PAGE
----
Here's another crescent picture that I think came from a comic called Agent Silencio. What a fantastic piece of retro mystery. I could imagine something like this appearing in one of my comics. The symbolism is strong here!

"The word crescent is derived etymologically from the present participle of the Latin verb crescere 'to grow', thus meaning 'waxing' or 'increasing', and so was originally applied to the form of the waxing moon (luna crescens). The English word is now commonly used to refer to either the waxing or waning shape. In the technical language of blazoning used in heraldry, the word 'increscent' refers to a crescent shape with its horns to the left, and 'decrescent' refers to one with its horns to the right." ~ Wikipedia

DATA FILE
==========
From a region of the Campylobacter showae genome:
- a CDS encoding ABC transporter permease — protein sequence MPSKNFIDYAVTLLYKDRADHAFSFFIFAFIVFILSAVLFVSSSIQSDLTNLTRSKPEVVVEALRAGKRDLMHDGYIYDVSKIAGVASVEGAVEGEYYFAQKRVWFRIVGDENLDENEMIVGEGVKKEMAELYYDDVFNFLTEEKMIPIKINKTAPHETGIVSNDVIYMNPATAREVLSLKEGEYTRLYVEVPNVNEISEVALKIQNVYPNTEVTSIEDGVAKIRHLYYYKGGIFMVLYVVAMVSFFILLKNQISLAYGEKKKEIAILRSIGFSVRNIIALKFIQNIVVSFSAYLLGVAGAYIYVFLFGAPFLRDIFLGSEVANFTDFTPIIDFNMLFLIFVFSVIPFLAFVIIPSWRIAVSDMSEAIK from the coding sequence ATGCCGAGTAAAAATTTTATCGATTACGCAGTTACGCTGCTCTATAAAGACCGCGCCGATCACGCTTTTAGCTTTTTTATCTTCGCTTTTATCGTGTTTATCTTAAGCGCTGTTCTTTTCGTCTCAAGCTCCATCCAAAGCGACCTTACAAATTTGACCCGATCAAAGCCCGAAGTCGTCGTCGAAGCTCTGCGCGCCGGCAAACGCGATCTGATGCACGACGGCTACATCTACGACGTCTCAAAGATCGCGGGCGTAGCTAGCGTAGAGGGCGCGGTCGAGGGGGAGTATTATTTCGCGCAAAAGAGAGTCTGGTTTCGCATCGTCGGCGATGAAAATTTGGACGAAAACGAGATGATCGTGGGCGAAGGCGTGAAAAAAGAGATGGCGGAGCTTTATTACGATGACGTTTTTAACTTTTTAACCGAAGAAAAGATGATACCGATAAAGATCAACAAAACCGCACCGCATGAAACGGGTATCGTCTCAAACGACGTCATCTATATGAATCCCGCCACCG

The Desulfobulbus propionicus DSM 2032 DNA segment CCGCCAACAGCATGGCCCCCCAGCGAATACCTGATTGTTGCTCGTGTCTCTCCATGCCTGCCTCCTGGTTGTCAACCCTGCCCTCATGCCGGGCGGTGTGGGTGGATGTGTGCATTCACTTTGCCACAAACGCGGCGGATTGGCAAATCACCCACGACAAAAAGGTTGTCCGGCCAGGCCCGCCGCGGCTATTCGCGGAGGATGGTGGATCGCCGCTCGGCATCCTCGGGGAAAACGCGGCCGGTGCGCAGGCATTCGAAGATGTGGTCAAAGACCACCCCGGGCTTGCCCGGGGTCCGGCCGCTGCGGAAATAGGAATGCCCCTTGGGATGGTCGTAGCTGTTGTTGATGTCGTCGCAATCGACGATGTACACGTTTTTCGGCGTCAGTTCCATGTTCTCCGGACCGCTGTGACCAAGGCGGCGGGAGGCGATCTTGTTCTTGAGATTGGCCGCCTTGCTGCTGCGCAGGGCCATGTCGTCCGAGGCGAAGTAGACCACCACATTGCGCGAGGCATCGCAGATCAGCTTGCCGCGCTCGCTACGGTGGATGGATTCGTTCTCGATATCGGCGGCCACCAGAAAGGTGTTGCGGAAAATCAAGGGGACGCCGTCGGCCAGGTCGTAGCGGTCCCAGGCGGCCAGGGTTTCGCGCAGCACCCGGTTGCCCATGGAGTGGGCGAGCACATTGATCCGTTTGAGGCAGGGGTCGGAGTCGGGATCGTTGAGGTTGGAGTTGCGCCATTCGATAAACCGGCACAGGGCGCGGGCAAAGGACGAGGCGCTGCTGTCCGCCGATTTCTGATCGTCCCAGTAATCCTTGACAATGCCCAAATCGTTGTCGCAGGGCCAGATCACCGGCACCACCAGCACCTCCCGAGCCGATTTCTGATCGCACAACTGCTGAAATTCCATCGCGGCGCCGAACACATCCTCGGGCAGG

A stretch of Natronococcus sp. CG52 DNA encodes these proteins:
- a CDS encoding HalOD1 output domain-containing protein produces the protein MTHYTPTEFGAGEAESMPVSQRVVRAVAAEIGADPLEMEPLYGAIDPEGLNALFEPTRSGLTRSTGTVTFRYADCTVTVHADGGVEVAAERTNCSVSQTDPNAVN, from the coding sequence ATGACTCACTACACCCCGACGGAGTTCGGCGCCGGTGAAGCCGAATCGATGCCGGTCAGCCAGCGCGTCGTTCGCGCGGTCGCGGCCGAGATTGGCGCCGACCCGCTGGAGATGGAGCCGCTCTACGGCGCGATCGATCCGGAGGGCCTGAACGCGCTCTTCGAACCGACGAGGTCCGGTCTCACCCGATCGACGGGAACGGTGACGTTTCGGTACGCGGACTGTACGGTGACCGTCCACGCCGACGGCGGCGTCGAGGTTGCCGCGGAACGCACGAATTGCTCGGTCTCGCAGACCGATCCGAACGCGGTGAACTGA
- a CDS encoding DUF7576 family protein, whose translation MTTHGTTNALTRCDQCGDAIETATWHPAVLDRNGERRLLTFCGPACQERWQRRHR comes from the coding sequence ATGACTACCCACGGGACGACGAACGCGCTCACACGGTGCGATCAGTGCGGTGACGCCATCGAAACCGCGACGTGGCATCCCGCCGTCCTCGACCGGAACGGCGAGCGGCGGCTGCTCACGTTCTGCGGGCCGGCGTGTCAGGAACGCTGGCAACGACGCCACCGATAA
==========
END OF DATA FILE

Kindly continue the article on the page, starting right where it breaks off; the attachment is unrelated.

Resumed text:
Do you recognise these characters? I drew them with my finger on my mini ipad. Why on earth would I do that? Let me reveal that I've been storyboarding part three in the Bad Moon comic trilogy! Yes! I had time on my hands whilst I was chilling in Northumberland and it just sort of started to happen. Before I knew it I'd pretty much figured out most of the story, right down to the ending! Wow! I'm going to try and hold off doing the artwork until the story is in the bag, which is a different approach to how I created parts 1 and 2. Will it work? We'll just have to wait and see.

On the first two comics: They're still available FREE from pretty much everywhere. I'm encouraging anyone who'll listen to please give me a review. I'm hoping for polarised 5s or 1s else I'll view my efforts as a huge failure... and we wouldn't want that would we!

If you haven't already done so... go download the comics now and write a scathing review. And if you don't? Well maybe I won't finish the story! Ha! Damn you all!